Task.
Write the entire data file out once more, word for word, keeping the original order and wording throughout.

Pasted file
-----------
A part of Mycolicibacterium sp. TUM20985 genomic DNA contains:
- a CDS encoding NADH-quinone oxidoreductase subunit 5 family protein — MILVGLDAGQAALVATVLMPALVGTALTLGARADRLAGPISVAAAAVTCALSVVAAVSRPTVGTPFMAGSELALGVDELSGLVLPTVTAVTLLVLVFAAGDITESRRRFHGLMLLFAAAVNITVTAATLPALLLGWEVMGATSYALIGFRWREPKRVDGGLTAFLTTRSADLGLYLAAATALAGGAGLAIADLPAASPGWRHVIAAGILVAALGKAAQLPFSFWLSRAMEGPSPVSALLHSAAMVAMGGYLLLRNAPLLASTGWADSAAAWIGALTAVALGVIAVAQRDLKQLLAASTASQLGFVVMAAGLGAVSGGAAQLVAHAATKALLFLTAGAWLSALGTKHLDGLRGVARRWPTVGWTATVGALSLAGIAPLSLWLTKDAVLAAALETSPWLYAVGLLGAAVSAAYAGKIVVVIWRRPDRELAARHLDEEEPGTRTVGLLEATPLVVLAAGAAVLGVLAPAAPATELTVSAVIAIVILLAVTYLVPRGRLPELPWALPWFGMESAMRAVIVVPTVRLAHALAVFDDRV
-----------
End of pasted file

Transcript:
A part of Mycolicibacterium sp. TUM20985 genomic DNA contains:
- a CDS encoding NADH-quinone oxidoreductase subunit 5 family protein — MILVGLDAGQAALVATVLMPALVGTALTLGARADRLAGPISVAAAAVTCALSVVAAVSRPTVGTPFMAGSELALGVDELSGLVLPTVTAVTLLVLVFAAGDITESRRRFHGLMLLFAAAVNITVTAATLPALLLGWEVMGATSYALIGFRWREPKRVDGGLTAFLTTRSADLGLYLAAATALAGGAGLAIADLPAASPGWRHVIAAGILVAALGKAAQLPFSFWLSRAMEGPSPVSALLHSAAMVAMGGYLLLRNAPLLASTGWADSAAAWIGALTAVALGVIAVAQRDLKQLLAASTASQLGFVVMAAGLGAVSGGAAQLVAHAATKALLFLTAGAWLSALGTKHLDGLRGVARRWPTVGWTATVGALSLAGIAPLSLWLTKDAVLAAALETSPWLYAVGLLGAAVSAAYAGKIVVVIWRRPDRELAARHLDEEEPGTRTVGLLEATPLVVLAAGAAVLGVLAPAAPATELTVSAVIAIVILLAVTYLVPRGRLPELPWALPWFGMESAMRAVIVVPTVRLAHALAVFDDRV